Thanks to a group of generous friends and Bridges supporters in Puerto Rico, our Nindirí site built six latrines in July, six in September, and will be finishing up the last six of 18 approved latrines in the community of San Joaquin. These 18 families were selected to receive a latrine based on their current need. According to Nindirí Project Coordinator Sebastian Ampie, “Eight of the families had no latrine and either borrowed a latrine from a neighbor or went to the bathroom outside, and the rest of the families had latrines in the worst conditions, and were at risk of falling in.”
During the construction process, the families are responsible for digging the hole of the latrine. Many families will dig this hole themselves, however, those that are older and unable to do this pay 4000 cordobas, or approximately 129 US dollars to have this done for them. Bridges buys all of the materials for the latrine, including the stones, floor, seat, and materials for the walls of the latrine.
Don Eulalio Antonio Cano Silva and his family of 8 people received a latrine in July. Sticks and sac material composed the walls of his previous latrine which had been in use for 30 years, and the floor had a large hole in it. Thus, it presented a danger to everyone in the family, who were very worried they would fall in every time they used the bathroom. Now with the new latrine, Don Eulalio says, “I am so grateful to Bridges for building the latrine. We feel safer and have much more privacy.”
Mateo Francisco Pineda and his family were the recent beneficiaries of a new latrine in September. Mateo, who studied only through elementary school, and his wife, Ana Yancy, have two children, a 12-year-old and a 10-month-old baby. Mateo works as a security guard at ULTRANIC Managua and earns approximately $267 per month; he is the sole earner and supporter of the family. They didn’t have a latrine, borrowing one from family in the area. In fact, five houses used this same latrine, as it was the only one in the area. Mateo says, “We needed a latrine, but my salary does not stretch to buy the materials for one, due to the expensive costs. We would have had to save little by little for years to be able to construct a latrine of our own, which is why we are so thankful for the project.”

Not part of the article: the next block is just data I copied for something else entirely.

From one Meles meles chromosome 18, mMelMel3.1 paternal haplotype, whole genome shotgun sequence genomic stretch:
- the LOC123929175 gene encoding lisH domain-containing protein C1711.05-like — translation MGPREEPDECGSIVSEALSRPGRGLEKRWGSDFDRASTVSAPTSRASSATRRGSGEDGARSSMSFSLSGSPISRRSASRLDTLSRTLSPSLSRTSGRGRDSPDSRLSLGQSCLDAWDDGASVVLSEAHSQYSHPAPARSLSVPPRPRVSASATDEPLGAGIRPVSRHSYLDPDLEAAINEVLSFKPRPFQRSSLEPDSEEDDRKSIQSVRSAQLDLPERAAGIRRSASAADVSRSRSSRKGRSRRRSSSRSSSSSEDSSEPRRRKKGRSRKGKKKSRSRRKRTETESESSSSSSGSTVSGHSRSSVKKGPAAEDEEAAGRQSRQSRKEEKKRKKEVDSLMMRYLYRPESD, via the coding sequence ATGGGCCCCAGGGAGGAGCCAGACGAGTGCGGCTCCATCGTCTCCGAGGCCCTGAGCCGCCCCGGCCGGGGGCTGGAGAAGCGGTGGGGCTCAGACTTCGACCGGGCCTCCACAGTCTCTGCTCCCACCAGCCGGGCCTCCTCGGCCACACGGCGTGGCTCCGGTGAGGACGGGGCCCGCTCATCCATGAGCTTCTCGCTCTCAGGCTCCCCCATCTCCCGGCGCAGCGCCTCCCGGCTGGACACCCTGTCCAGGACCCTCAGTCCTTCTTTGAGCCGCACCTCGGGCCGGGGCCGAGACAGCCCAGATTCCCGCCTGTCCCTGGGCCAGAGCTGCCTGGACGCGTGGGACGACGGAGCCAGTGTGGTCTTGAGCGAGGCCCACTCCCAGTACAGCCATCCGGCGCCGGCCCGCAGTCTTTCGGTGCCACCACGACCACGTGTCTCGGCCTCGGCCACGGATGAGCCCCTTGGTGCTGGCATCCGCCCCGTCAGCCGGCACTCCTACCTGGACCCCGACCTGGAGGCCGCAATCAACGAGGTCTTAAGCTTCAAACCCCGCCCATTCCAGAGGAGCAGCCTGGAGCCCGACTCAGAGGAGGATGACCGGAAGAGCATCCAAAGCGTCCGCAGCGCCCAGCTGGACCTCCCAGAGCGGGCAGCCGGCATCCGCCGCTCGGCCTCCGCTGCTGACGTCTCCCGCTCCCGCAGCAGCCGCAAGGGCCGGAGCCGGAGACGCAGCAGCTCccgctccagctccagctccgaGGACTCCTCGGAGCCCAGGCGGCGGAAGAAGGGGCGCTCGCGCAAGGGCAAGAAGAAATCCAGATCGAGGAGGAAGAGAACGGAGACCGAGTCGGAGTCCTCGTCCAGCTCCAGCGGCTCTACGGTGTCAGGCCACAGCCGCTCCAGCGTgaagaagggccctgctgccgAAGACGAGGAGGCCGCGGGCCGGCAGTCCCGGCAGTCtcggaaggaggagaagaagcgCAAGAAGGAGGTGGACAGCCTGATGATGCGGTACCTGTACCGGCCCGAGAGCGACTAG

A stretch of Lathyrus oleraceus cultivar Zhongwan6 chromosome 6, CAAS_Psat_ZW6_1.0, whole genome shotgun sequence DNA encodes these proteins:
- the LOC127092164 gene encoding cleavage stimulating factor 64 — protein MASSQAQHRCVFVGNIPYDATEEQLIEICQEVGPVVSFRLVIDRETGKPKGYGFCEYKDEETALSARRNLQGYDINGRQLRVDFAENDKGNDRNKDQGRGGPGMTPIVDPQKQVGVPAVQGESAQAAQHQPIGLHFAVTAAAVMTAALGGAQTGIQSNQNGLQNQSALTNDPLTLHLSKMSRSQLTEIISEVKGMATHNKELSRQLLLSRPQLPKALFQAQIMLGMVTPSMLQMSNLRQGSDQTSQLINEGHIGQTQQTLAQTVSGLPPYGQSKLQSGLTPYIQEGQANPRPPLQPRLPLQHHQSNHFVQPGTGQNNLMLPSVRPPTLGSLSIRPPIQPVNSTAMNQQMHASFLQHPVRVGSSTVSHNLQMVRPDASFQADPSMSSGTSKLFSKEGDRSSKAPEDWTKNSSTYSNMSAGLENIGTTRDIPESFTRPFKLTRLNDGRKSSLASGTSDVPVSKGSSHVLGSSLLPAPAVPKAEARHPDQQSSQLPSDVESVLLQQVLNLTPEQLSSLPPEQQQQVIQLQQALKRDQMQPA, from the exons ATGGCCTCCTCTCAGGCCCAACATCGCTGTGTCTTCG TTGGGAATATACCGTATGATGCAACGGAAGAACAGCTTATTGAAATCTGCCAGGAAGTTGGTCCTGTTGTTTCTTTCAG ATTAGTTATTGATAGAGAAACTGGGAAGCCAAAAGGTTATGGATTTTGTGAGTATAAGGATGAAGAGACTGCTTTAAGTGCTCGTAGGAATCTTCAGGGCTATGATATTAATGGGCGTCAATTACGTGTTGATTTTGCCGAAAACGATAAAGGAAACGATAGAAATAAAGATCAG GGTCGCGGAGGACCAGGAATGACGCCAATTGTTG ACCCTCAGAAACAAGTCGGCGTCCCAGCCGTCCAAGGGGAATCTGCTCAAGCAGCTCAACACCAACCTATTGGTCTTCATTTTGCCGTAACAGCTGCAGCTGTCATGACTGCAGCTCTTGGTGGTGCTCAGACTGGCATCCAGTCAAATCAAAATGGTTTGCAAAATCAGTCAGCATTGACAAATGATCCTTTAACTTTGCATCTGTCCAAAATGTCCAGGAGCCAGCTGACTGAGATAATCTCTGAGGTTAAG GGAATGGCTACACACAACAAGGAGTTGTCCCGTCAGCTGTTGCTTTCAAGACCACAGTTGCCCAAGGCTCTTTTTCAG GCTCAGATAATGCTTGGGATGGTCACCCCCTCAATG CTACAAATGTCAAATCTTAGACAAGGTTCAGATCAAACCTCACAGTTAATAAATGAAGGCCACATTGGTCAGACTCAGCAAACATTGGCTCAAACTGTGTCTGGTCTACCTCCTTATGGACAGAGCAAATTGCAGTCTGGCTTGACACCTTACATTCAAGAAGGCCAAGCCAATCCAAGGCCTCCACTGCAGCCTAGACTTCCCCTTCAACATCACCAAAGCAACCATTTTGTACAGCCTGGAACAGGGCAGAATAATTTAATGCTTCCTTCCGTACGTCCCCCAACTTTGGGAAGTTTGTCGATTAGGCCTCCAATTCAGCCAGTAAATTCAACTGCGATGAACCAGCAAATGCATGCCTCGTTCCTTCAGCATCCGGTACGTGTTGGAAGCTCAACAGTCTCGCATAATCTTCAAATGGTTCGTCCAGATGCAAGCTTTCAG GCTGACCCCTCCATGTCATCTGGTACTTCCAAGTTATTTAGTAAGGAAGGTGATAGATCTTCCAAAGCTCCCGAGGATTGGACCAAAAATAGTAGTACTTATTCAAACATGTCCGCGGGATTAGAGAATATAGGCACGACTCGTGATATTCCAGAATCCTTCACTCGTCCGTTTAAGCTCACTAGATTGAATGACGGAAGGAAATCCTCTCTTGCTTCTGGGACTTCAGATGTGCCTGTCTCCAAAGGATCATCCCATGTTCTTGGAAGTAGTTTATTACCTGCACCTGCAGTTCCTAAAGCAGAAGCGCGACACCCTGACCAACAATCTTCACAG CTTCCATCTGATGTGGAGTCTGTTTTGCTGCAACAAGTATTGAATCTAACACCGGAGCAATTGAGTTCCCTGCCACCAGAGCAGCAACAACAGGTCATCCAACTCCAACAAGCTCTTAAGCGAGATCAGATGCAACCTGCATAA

Project Coordinator Sebastian Ampie sums up the importance of this project that helps to provide one of the most basic human needs. He says, “Latrines are so important to the families’ hygiene, privacy, and self-esteem. They are also fundamental to prevent illnesses that can be spread by sharing a latrine with a neighbor, and also help to avoid problems and fighting with neighbors.”